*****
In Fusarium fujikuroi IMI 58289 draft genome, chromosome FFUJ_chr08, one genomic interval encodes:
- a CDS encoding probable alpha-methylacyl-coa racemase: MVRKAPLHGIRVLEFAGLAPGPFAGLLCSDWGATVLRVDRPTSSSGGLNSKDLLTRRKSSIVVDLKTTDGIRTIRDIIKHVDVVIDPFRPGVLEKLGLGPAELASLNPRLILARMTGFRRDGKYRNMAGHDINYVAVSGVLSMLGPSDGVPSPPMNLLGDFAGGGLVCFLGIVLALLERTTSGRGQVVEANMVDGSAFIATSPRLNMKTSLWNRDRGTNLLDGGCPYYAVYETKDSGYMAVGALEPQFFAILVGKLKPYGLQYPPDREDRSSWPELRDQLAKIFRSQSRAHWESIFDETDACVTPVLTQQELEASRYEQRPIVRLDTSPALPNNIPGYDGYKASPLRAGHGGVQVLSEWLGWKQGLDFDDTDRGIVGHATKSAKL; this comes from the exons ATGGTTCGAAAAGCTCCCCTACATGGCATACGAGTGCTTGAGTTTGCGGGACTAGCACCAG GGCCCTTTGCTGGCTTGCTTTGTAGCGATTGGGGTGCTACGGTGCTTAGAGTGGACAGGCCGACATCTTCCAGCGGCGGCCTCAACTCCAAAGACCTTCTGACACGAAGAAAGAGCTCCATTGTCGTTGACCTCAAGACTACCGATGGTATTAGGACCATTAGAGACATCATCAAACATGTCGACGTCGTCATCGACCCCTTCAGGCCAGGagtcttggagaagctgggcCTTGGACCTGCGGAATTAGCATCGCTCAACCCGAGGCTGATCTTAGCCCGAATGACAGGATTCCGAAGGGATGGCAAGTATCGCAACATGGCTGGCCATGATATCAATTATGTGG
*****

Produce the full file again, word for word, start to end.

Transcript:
In Fusarium fujikuroi IMI 58289 draft genome, chromosome FFUJ_chr08, one genomic interval encodes:
- a CDS encoding probable alpha-methylacyl-coa racemase: MVRKAPLHGIRVLEFAGLAPGPFAGLLCSDWGATVLRVDRPTSSSGGLNSKDLLTRRKSSIVVDLKTTDGIRTIRDIIKHVDVVIDPFRPGVLEKLGLGPAELASLNPRLILARMTGFRRDGKYRNMAGHDINYVAVSGVLSMLGPSDGVPSPPMNLLGDFAGGGLVCFLGIVLALLERTTSGRGQVVEANMVDGSAFIATSPRLNMKTSLWNRDRGTNLLDGGCPYYAVYETKDSGYMAVGALEPQFFAILVGKLKPYGLQYPPDREDRSSWPELRDQLAKIFRSQSRAHWESIFDETDACVTPVLTQQELEASRYEQRPIVRLDTSPALPNNIPGYDGYKASPLRAGHGGVQVLSEWLGWKQGLDFDDTDRGIVGHATKSAKL; this comes from the exons ATGGTTCGAAAAGCTCCCCTACATGGCATACGAGTGCTTGAGTTTGCGGGACTAGCACCAG GGCCCTTTGCTGGCTTGCTTTGTAGCGATTGGGGTGCTACGGTGCTTAGAGTGGACAGGCCGACATCTTCCAGCGGCGGCCTCAACTCCAAAGACCTTCTGACACGAAGAAAGAGCTCCATTGTCGTTGACCTCAAGACTACCGATGGTATTAGGACCATTAGAGACATCATCAAACATGTCGACGTCGTCATCGACCCCTTCAGGCCAGGagtcttggagaagctgggcCTTGGACCTGCGGAATTAGCATCGCTCAACCCGAGGCTGATCTTAGCCCGAATGACAGGATTCCGAAGGGATGGCAAGTATCGCAACATGGCTGGCCATGATATCAATTATGTGG